Barnsley Metropolitan Borough Council Councillor Roy Miller, Cabinet Spokesperson for Places took part in a ‘blindfold’ walk around Barnsley town centre on Thursday (15 June 2017). The walk highlighted the challenges blind and partially sighted people face navigating the area.

The councillor was invited on the walk by the council’s Visual Impairment Accessible Environment Sub Group. The group, – which also includes members from local organisations, charities, and campaigners – is working to ensure Barnsley’s town centre is accessible for all.

Maqsood Sheikh, RNIB’s Regional Campaigns Officer in Yorkshire and the Humber, and Barnsley Sensory Impairment Services supported the event. During the walk Councillor Miller wore simulation spectacles which simulate three of the most common sight conditions: age related macular degeneration, cataracts and glaucoma.

Councillor Miller said: “I’m grateful to the Visual Impairment Accessible Environment Sub Group for arranging the blindfold walk. Walking around streets in an area I’ve lived in for years and know very well, while wearing the simulation spectacles, really put the issues blind and partially sighted people face in perspective.

“Barnsley Metropolitan Borough Council looks forward to continuing to work with local groups and campaigners to ensure all future developments in Barnsley town centre are accessible and welcoming to everyone.”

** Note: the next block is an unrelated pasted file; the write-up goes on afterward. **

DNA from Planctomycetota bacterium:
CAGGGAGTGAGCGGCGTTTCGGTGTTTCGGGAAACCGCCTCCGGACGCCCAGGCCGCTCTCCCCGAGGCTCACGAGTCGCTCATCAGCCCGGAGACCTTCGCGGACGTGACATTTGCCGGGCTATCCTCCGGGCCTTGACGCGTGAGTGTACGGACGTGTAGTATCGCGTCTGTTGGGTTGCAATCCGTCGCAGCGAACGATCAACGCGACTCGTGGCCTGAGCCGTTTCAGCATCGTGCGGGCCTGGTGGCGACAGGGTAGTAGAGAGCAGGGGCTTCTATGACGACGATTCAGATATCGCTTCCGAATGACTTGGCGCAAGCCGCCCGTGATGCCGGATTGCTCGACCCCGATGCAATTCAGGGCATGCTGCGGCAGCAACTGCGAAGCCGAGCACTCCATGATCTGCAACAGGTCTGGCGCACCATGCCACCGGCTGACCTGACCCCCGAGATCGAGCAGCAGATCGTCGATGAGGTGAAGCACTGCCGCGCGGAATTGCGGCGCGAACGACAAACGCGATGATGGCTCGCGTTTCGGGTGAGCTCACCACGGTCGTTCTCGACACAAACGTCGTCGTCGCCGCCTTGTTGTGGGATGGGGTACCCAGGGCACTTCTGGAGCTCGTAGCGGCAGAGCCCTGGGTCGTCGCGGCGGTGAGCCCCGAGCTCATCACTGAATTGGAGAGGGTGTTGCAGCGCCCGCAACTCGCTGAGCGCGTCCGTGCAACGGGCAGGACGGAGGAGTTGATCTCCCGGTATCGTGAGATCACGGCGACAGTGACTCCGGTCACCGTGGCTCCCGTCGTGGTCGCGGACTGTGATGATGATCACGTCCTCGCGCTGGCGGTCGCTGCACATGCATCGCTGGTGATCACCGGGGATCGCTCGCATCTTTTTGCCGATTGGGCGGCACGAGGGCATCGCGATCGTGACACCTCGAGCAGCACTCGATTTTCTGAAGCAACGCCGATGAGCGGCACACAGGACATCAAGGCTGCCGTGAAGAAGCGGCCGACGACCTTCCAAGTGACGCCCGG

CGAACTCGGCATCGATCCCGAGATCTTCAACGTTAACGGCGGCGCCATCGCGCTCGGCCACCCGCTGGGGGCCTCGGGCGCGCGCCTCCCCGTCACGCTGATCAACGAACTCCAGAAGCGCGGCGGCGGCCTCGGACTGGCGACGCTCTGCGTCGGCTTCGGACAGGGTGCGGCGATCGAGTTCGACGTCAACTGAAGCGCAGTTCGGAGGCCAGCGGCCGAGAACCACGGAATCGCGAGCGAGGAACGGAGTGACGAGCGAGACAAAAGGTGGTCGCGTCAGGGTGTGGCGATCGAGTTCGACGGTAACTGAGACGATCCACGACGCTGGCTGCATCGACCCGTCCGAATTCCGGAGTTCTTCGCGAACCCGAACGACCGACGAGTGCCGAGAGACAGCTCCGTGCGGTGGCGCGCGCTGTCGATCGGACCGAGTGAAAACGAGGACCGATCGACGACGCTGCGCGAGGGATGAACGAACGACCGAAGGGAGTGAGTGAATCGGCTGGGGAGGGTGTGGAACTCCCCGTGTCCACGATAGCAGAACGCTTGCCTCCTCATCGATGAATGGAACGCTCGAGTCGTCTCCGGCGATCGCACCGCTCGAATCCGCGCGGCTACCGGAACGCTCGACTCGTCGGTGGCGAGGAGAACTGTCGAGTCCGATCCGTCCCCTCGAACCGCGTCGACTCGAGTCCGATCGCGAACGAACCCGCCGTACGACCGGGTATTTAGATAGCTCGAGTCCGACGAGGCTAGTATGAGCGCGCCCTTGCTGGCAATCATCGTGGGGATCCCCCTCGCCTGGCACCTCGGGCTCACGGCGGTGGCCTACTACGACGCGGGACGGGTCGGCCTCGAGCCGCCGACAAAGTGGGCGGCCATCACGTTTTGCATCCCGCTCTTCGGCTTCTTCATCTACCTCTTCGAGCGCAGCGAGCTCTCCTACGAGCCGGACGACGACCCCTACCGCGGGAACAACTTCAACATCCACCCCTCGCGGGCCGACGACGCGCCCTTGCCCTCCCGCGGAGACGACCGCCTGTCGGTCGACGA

Steve Waller, RNIB campaigner and guide dog owner, who is registered as severely sight impaired, said: “I’m very pleased Councillor Miller joined us on the blindfold walk.

“As someone with sight loss, walking around Barnsley can be challenging because of obstacles including advertising boards, and street furniture such as seating and bollards.

“We’re very grateful Councillor Miller made time to meet us and see first-hand the challenges people with sight loss face. He really listened to our concerns and we’re looking forward to continuing to improve the re-development of Barnsley’s town centre together.”

RNIB has produced a Street Charter toolkit with blind and partially sighted people on what changes they most want to see. Campaigners will use the toolkit to create their own charters alongside their local councils. Each charter can be based on local needs, such as focusing on banning advertising boards, pavement parking, or removing unnecessary street furniture.

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